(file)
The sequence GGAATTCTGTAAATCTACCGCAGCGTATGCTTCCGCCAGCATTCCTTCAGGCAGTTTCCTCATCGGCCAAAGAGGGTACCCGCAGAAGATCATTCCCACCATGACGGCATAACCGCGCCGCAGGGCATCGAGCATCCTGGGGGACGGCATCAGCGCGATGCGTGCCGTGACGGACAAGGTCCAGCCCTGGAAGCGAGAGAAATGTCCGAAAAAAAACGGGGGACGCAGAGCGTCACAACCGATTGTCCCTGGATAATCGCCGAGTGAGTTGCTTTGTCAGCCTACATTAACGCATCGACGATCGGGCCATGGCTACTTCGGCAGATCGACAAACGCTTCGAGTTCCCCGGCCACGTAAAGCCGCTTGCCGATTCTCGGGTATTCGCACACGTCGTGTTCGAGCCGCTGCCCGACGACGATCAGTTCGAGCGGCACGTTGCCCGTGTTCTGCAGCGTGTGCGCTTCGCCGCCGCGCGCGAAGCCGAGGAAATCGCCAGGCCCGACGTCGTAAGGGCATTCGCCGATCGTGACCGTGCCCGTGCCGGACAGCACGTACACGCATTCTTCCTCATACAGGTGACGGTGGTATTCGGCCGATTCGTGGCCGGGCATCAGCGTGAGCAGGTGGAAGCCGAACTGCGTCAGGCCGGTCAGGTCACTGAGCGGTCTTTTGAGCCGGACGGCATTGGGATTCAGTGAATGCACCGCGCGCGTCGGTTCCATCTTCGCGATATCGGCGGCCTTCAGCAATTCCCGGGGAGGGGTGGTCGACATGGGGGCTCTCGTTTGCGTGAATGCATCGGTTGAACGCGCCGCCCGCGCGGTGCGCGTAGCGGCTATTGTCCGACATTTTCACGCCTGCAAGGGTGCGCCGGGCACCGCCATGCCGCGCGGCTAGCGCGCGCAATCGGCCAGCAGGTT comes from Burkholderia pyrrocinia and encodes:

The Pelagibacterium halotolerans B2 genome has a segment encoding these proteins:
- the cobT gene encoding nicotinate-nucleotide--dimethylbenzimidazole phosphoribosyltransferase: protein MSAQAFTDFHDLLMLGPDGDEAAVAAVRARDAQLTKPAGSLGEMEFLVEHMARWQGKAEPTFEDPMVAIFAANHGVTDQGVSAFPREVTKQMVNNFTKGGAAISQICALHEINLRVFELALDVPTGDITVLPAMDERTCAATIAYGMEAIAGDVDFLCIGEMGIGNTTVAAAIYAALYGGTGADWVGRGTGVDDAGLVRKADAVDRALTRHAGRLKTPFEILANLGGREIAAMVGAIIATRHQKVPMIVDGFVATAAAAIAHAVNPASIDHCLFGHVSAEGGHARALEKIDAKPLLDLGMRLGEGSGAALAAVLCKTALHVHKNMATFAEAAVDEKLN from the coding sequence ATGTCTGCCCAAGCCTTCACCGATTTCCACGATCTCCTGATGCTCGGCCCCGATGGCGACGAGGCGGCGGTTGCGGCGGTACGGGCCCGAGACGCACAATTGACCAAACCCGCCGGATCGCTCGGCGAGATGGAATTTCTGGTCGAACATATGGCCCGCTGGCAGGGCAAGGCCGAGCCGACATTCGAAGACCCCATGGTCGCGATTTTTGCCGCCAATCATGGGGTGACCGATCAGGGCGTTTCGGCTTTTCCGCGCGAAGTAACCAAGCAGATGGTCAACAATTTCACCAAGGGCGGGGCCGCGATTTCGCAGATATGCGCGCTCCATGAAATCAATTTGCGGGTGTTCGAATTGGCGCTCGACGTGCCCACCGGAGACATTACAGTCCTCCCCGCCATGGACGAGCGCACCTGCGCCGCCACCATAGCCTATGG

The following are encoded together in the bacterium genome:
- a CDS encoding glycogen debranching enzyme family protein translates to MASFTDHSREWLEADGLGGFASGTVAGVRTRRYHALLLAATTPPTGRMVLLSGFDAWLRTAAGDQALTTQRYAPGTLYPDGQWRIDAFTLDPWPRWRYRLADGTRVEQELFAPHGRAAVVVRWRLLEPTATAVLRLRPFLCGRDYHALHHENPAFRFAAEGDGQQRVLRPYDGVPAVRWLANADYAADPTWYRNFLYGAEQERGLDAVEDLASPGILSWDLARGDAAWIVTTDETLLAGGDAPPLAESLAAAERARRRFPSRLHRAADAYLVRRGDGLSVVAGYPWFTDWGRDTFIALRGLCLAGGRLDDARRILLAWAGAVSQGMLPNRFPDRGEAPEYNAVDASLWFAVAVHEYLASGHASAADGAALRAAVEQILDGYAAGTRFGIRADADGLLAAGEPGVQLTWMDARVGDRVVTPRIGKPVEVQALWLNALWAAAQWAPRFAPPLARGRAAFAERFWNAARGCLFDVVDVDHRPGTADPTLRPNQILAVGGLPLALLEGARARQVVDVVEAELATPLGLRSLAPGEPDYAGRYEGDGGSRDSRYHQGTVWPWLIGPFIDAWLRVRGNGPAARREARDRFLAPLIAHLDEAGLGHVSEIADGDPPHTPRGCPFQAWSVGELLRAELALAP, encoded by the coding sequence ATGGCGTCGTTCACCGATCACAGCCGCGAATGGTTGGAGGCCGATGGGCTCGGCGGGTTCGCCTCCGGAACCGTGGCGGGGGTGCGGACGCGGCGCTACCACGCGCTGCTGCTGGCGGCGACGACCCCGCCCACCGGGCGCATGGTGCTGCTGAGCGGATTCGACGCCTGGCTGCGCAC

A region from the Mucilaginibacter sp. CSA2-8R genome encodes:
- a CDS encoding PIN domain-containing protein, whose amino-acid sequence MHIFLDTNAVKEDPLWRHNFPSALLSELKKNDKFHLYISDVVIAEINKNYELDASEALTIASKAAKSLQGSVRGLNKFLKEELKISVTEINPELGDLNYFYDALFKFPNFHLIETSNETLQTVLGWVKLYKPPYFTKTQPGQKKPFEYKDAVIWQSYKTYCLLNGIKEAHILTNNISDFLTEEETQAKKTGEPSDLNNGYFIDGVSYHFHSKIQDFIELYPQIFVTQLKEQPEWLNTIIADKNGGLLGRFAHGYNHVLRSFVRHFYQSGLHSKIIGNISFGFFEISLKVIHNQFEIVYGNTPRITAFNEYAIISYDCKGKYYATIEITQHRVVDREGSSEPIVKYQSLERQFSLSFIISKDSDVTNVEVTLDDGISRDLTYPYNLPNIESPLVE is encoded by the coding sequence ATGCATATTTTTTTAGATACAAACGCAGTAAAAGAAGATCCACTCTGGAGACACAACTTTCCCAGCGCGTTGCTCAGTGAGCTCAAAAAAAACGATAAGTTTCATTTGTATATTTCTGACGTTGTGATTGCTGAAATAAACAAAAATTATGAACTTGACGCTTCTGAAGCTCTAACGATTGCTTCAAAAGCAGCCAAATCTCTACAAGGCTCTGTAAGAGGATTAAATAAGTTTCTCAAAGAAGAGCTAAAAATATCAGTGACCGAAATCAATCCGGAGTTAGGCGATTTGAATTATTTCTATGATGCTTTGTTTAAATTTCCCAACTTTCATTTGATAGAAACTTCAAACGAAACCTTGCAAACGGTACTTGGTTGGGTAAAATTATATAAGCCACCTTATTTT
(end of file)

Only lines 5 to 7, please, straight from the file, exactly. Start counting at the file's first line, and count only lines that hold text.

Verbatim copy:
- a CDS encoding glycogen debranching enzyme family protein translates to MASFTDHSREWLEADGLGGFASGTVAGVRTRRYHALLLAATTPPTGRMVLLSGFDAWLRTAAGDQALTTQRYAPGTLYPDGQWRIDAFTLDPWPRWRYRLADGTRVEQELFAPHGRAAVVVRWRLLEPTATAVLRLRPFLCGRDYHALHHENPAFRFAAEGDGQQRVLRPYDGVPAVRWLANADYAADPTWYRNFLYGAEQERGLDAVEDLASPGILSWDLARGDAAWIVTTDETLLAGGDAPPLAESLAAAERARRRFPSRLHRAADAYLVRRGDGLSVVAGYPWFTDWGRDTFIALRGLCLAGGRLDDARRILLAWAGAVSQGMLPNRFPDRGEAPEYNAVDASLWFAVAVHEYLASGHASAADGAALRAAVEQILDGYAAGTRFGIRADADGLLAAGEPGVQLTWMDARVGDRVVTPRIGKPVEVQALWLNALWAAAQWAPRFAPPLARGRAAFAERFWNAARGCLFDVVDVDHRPGTADPTLRPNQILAVGGLPLALLEGARARQVVDVVEAELATPLGLRSLAPGEPDYAGRYEGDGGSRDSRYHQGTVWPWLIGPFIDAWLRVRGNGPAARREARDRFLAPLIAHLDEAGLGHVSEIADGDPPHTPRGCPFQAWSVGELLRAELALAP, encoded by the coding sequence ATGGCGTCGTTCACCGATCACAGCCGCGAATGGTTGGAGGCCGATGGGCTCGGCGGGTTCGCCTCCGGAACCGTGGCGGGGGTGCGGACGCGGCGCTACCACGCGCTGCTGCTGGCGGCGACGACCCCGCCCACCGGGCGCATGGTGCTGCTGAGCGGATTCGACGCCTGGCTGCGCAC

A region from the Mucilaginibacter sp. CSA2-8R genome encodes:
- a CDS encoding PIN domain-containing protein, whose amino-acid sequence MHIFLDTNAVKEDPLWRHNFPSALLSELKKNDKFHLYISDVVIAEINKNYELDASEALTIASKAAKSLQGSVRGLNKFLKEELKISVTEINPELGDLNYFYDALFKFPNFHLIETSNETLQTVLGWVKLYKPPYFTKTQPGQKKPFEYKDAVIWQSYKTYCLLNGIKEAHILTNNISDFLTEEETQAKKTGEPSDLNNGYFIDGVSYHFHSKIQDFIELYPQIFVTQLKEQPEWLNTIIADKNGGLLGRFAHGYNHVLRSFVRHFYQSGLHSKIIGNISFGFFEISLKVIHNQFEIVYGNTPRITAFNEYAIISYDCKGKYYATIEITQHRVVDREGSSEPIVKYQSLERQFSLSFIISKDSDVTNVEVTLDDGISRDLTYPYNLPNIESPLVE is encoded by the coding sequence ATGCATATTTTTTTAGATACAAACGCAGTAAAAGAAGATCCACTCTGGAGACACAACTTTCCCAGCGCGTTGCTCAGTGAGCTCAAAAAAAACGATAAGTTTCATTTGTATATTTCTGACGTTGTGATTGCTGAAATAAACAAAAATTATGAACTTGACGCTTCTGAAGCTCTAACGATTGCTTCAAAAGCAGCCAAATCTCTACAAGGCTCTGTAAGAGGATTAAATAAGTTTCTCAAAGAAGAGCTAAAAATATCAGTGACCGAAATCAATCCGGAGTTAGGCGATTTGAATTATTTCTATGATGCTTTGTTTAAATTTCCCAACTTTCATTTGATAGAAACTTCAAACGAAACCTTGCAAACGGTACTTGGTTGGGTAAAATTATATAAGCCACCTTATTTT